Wednesday, July 29, 2009

Estrada-Palma Collectivist/Individualist Scale

Henry Waxman - Three



From time to time I will rate political figures that you need to know about using my collectivist/individualist scale. It is a sliding scale from one to ten. Naturally, the scale actually begins at zero with politicos like Fidel Castro and Hugo Chavez. But who needs to discuss these zeros? Everybody knows them for the magnitude of their collectivist behavior.

Unless you are a die hard collectivist, you need to realize that being rated a ten is a good thing while a rating of one should bring shame. To rate a ten one must always defer responsibility for the individual to the individual. Never could you take an individuals time, body or wealth for your purposes and get anywhere near a ten. No, Ron Paul is not quite a ten. I'd rate him as a nine. The reason is he favors only Constitutional forms of taxation like tariffs, excises and imposts. Now I'll agree that this alone would be a far cry better than our current bevy of free range slave taxes that we are forced to pay to our masters. This is still a theft however, placing taxes on the marketplace in this manner.
For me to even consider a person for the top rating of ten, you must never advocate stealing from your fellow man for any reason. Still, what on earth could we tax, that no individual created using his time, body or money in order to fund the basic necessities of society? It is the earth itself amigos!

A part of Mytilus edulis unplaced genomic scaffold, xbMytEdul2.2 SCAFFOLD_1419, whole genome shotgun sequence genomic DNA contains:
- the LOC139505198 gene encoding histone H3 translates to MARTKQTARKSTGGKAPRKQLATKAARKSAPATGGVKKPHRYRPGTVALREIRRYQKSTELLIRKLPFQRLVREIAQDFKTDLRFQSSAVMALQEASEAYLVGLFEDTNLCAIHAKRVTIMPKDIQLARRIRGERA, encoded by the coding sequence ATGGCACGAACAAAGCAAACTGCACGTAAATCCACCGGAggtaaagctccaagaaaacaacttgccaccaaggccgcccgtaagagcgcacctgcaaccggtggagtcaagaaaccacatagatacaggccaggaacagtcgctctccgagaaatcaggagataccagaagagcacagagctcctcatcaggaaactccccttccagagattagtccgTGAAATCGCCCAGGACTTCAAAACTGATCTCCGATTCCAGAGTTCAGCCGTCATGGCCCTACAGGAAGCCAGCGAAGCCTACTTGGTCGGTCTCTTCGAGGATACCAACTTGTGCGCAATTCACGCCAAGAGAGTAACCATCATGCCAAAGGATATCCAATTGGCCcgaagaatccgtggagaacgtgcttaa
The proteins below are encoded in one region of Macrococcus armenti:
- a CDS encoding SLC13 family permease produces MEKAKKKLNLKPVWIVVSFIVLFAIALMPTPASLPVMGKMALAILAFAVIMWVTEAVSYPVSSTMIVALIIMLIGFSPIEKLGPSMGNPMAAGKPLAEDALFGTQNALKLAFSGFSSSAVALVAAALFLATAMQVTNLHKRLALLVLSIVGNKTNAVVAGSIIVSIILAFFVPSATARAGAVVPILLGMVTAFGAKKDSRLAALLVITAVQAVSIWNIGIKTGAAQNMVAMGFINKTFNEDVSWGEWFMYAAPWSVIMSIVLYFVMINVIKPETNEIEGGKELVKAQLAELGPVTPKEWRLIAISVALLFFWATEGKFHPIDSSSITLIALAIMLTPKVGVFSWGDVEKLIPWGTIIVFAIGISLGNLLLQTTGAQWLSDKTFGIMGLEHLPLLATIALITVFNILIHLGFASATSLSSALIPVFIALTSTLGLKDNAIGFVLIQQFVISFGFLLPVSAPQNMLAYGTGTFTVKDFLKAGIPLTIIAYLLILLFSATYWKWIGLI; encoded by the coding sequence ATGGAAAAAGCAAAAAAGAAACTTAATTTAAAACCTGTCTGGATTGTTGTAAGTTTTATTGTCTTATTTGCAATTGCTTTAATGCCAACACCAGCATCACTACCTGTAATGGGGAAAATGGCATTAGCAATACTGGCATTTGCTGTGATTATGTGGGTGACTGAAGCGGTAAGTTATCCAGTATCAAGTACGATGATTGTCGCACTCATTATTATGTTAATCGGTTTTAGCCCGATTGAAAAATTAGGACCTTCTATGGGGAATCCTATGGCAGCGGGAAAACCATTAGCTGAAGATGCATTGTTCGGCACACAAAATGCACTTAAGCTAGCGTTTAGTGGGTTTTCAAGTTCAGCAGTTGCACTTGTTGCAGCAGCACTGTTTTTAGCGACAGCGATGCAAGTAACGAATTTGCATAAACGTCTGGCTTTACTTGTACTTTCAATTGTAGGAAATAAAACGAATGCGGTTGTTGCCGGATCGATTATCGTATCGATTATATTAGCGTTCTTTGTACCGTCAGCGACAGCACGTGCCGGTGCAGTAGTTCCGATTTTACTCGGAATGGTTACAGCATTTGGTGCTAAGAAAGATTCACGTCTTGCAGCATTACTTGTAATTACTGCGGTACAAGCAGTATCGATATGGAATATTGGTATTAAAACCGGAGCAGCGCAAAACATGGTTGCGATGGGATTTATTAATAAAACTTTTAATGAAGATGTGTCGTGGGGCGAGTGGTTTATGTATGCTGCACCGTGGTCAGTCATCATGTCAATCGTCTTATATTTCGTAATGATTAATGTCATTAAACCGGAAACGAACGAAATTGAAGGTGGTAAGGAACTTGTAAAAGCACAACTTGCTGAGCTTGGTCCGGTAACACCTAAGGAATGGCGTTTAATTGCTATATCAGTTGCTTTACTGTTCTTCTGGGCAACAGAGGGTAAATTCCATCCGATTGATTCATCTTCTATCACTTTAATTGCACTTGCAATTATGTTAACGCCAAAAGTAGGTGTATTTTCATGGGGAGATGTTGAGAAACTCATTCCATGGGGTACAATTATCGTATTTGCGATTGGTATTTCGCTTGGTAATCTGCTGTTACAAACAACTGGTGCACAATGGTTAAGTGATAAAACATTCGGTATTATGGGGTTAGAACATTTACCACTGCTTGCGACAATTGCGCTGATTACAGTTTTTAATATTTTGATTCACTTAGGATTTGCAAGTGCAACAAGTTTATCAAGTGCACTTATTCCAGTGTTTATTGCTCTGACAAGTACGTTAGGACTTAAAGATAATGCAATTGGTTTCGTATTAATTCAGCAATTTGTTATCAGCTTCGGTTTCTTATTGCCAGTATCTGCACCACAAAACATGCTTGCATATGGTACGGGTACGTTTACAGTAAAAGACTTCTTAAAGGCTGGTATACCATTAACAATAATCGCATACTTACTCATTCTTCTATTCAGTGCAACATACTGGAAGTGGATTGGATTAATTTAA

That is what no man created that must be shared by us all or we will fight for it if we have to. Since we must tax something to have a society and a civilization wouldn't it be better to start out honestly and forgo stealing? Charging a land rent based on the location value of the snippets of earth we all live and work on would more than adequately fund society while not doing the damage to the economy, the society and the morality that free range slave taxes do. This concept is brilliant and is the brainchild of my nominee for a ten on the scale.

Henry George lived in the 1800's and wrote many books including his masterpiece, "Progress and Poverty." The book is over 800 pages long and totally answers all of the immediate and future doubts you may have about how such a land rent concept would operate. Basically, Henry George realised that "wealth" is the result of human labor mixing with the land. Throughout history the rulers have always taxed the labor part of wealth production while monopolizing the land part of wealth creation. So Henry George is definitely a ten.
As for the other end of the scale take this maggot - Henry Waxman. He rates no higher than a three on his least collectivist day. He believes he owns a share of you time and will make you line up to serve his needs. None of your wealth is safe from this thief. In the society I would like to help build people like Henry Waxman would be considered criminals and sitting behind bars.

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